The ban on combustion engine vehicles has begun, as countries around the world are rolling out sweeping new laws that will see the partial to full ban of new diesel and gas-powered vehicles in the coming decade.
On February 21, the European Union approved new laws that will halt the sale of combustion engine vehicles by 2035. The bloc is one of the largest regions that have joined the growing list of countries looking to halt the sale of fossil fuel cars in an ongoing effort to reach net-zero carbon emission goals.
The new laws would impose financial penalties on all gas and diesel-operated vehicles, within the 27 member countries, which will steadily help phase out all fossil fuel vehicles in the coming 12 years.
The bloc now joins countries including Canada, China, Japan, the United Kingdom, and the United States, among others who all have set out deadlines to reach net-zero goals.
The sale of new electric vehicles (EVs) nearly doubled between 2020 and 2021, seeing more than 6.6 million new EVs being registered worldwide. According to the International Energy Agency, around 10% of new cars sold in 2021 were fully electric.
Steady demand from consumers have meant that traditional household automotive names have now also entered the race to become industry leaders. Even with EV prices still elevated, higher than the average combustion engine car, demand has continued growing.
In the U.S., EV representation increased by 65% in 2022, recording a two-third increase from the year before. EVs accounted for 5.8% of all new cars sold last year, an improvement from the 3.1% recorded in 2021.
While many countries embark on their ambitious net-zero goals, some believe target dates may be unrealistic, never mind considering the financial and economic impact it will have.
Governments from Italy, the Czech Republic, and Hungary have already questioned the legitimacy of the new laws imposed by the European Parliament. While government officials understand the need for cleaner and more reliable mobility in the bloc, many feel the deadlines set out by the EU Parliament give them little time to properly plan for the transition.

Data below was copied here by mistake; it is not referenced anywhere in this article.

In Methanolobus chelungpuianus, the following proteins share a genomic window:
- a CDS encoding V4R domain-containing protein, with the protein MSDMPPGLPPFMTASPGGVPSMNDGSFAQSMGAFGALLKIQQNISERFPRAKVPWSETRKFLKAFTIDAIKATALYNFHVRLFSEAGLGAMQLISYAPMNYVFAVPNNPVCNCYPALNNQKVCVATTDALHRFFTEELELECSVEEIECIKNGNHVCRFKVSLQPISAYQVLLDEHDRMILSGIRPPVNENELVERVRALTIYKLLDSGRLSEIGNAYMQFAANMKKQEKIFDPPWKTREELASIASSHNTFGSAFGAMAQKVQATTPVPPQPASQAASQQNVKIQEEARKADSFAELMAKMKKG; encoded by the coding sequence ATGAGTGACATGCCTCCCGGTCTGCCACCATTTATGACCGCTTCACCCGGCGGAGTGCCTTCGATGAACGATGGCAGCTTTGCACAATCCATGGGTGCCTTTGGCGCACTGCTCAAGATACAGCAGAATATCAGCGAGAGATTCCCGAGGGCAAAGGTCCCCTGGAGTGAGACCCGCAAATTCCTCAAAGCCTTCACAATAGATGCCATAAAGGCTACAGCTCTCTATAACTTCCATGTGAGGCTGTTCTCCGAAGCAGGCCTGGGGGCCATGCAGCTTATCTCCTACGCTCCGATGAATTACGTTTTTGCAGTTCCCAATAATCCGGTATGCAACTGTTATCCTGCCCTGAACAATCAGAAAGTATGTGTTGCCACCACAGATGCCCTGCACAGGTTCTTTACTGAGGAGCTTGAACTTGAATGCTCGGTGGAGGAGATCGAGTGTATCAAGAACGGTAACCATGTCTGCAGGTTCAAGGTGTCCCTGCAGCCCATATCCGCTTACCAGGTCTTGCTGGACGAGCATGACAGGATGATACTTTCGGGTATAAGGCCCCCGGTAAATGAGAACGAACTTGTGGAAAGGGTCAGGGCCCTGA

Italy’s Foreign Minister, Antonio Tajan called for the legislation to be reviewed, calling for a reduction of 90% in carbon emissions, rather than 100 percent.
The country is home to household automotive brands such as Alfa Romeo, Fiat, and Ferrari, with the industry employing close to 270,000 citizens.
Slovakia, in Eastern Europe, has been gradually planning its green transition under new European laws since 2013. The country’s automotive industry contributes roughly 13% of its GDP, and vehicle manufacturing makes up 33% of the country’s exports, mainly to European markets.
While Slovakia has been working towards similar zero-emission goals, the EV manufacturing industry is still largely powered by fossil fuels. On top of this, the country’s EV industry is still somewhat in its development phases, relying on affordable, if not completely cheap, labor.
The worldwide fossil fuel ban has also seen Australia looking to introduce new laws that will soon see Australians having to purchase cleaner, battery-powered vehicles in the coming decades.
The recent move by the EU has prompted the Australian Electric Vehicle Association (AEVA) to have a more aggressive stance to introduce partial bans on gas-operated vehicles.
President of the AEVA, Chris Jones said that 2035 is perhaps a conservative position to ban new fossil fuel cars, and it would put pressure on other countries, including Australia to adapt to the fast-growing global demand for EVs.
Automakers that manufacture less than 1,000 new combustion engine vehicles could potentially be barred from the ban, but that could potentially lower safety standards in the country, aligning Australian drivers to receive similar EVs currently available in developing nations.
While countries across the board are willing to sacrifice economic growth and development across several industries, many are skeptical about whether phase-out dates are realistic enough. There is a lot of potential for the future of electric vehicles, yet this time many hope it will be a sustainable long-term solution that’s realistic enough to achieve.